We are almost half way through the year, and suddenly everything in the garden is moving at quite a pace. Only a month ago I was thinking the grass wasn’t growing too fast and now I’m cutting it almost every week. The weather is as normal, unpredictable, one minute warm and sunny, the next cool and raining.
Roses have always been a favourite of mine, although I prefer the English shrub roses with their relaxed habit and beautifully scented rose, they remind me of a typical English country garden. When I lived at home, my parents neighbour Harold, used to have a garden full of roses, mainly hybrid tea and floribunda types, immaculately kept and tended they would flower all summer long. I think that is probably where I first stumbled across their charm and distinctive scent.
Climbing and rambling roses are by now producing masses of new growth and it almost seems as though they are going to fill the garden alone. Where plants are trained on a frame or wall tie in the new shoots as they develop, and keep an eye out for new growth emerging from the bottom of the plant. These will tend to put on considerable growth over the season, the strongest of which will give you replacement stems for those that may need to be removed in autumn/winter. Roses are hungry plants so feed them with either a liquid or dry rose fertiliser, two or three times throughout the growing season, say every month during June, July and August. If we get a long dry spell water them too, washing up or bath water will do fine. As the individual flowers fade remove them as this will encourage the plant to produce more flowers. If you leave them on the plant will stop flowering and start to produce seed.
There is something about growing you own salads that is not only healthy but very rewarding and remarkably easy too. You don’t need acres of space, in fact I grow a few in pots and gutters so even if you don’t have a garden theres no excuse for not having a go. I find the packets of mixed seed are good to start off with as they produce mixed colours, shapes and tastes, some including spinach, rocket and lambs lettuce, all with quite a distinct taste but when cut and added to salads or sandwiches give a lovely fresh taste. Most of these, what we call salad leaves, will be ready to harvest 21 days from sowing maybe even a little sooner if the weather is warm. Fill a container with fresh general purpose compost, firm it lightly and sprinkle the seed across the surface as thinly as you can, you are aiming to have seed spaced about 5mm ( 1/4 inch) apart. Cover with a light sprinkling of compost, just enough to cover the seed, and water using a watering can fitted with a rose. place in a warm sunny position and within five days you should see the seed emerging, if it is cold or overcast this may take a little longer. Once the leaves have reached 75 – 100mm (3 to 4 inches) long you can start to harvest, cutting the leaves 10mm ( 1/2 inch) from the level of the compost. Leaving the plant in the compost will mean that it should re-grow providing a second and hopefully a third crop over the coming weeks. If you sow a new pot or container every four weeks through June, July and August, you will have salad leaves all summer long.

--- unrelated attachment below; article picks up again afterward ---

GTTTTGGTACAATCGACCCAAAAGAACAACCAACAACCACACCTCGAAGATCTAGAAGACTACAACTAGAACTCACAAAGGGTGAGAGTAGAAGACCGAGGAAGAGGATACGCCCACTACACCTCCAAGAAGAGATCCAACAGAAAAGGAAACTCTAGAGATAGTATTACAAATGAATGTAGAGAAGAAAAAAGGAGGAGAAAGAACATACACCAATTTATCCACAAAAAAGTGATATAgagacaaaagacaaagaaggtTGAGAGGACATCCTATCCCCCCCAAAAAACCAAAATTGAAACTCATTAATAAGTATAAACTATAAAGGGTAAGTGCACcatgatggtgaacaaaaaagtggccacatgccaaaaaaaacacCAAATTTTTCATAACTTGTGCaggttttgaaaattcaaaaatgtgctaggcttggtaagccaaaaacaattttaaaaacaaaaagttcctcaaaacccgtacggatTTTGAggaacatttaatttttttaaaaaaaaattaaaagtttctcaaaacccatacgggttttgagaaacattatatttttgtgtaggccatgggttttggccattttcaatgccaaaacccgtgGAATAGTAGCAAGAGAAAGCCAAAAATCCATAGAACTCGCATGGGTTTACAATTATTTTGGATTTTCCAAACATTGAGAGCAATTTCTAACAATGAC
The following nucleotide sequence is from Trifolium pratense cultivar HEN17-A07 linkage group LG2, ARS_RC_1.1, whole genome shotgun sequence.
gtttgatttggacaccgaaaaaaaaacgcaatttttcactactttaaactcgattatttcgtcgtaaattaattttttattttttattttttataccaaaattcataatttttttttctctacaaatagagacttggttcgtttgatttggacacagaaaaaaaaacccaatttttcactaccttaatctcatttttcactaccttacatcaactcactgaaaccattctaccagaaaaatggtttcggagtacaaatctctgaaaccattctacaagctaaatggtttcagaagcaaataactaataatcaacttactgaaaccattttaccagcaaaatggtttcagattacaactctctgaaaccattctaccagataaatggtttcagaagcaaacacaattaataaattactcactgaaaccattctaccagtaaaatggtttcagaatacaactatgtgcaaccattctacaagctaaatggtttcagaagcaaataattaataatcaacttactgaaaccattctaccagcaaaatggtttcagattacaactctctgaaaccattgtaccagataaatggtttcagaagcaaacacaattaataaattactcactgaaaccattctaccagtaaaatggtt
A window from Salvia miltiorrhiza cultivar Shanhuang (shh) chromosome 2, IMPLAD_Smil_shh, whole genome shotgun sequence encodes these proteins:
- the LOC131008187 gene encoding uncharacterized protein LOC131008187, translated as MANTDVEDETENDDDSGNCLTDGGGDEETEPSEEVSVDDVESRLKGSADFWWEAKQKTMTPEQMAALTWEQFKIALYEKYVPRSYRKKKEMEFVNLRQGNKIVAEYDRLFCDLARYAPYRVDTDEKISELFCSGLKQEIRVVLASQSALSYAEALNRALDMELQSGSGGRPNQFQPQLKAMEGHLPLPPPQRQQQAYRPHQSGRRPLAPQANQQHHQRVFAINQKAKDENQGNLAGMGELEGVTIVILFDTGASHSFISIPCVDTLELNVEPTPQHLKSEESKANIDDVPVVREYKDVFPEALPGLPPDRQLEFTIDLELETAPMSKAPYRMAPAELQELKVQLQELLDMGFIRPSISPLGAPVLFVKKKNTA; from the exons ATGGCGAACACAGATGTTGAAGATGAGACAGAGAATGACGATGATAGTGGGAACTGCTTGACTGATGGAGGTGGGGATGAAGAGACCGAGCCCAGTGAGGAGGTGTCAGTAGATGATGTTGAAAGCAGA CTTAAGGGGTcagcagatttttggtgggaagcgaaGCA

There is nothing to compare to the taste of home grown fruit, succulent and sweet it has a flavour that sadly, shop bought fruit just doesn’t have. Perhaps the most popular at this time of year is the strawberry, and I always make room for a few plants, both in the garden and in pots. If you don’t have room for strawberries, try one of the local Pick your Own fruit farms-there is bound to be one not too far away and it’s a great thing to do with children. For your own fruit garden, watering is the key over the coming weeks, as the flowers set and the fruit begin to swell, Fruit trees and bushes need extra water. If they are allowed to dry out the fruit will not develop properly and in many cases will just fall off.
(Next month, what to do if you are away on holiday, keep feeding, bargain basement plants).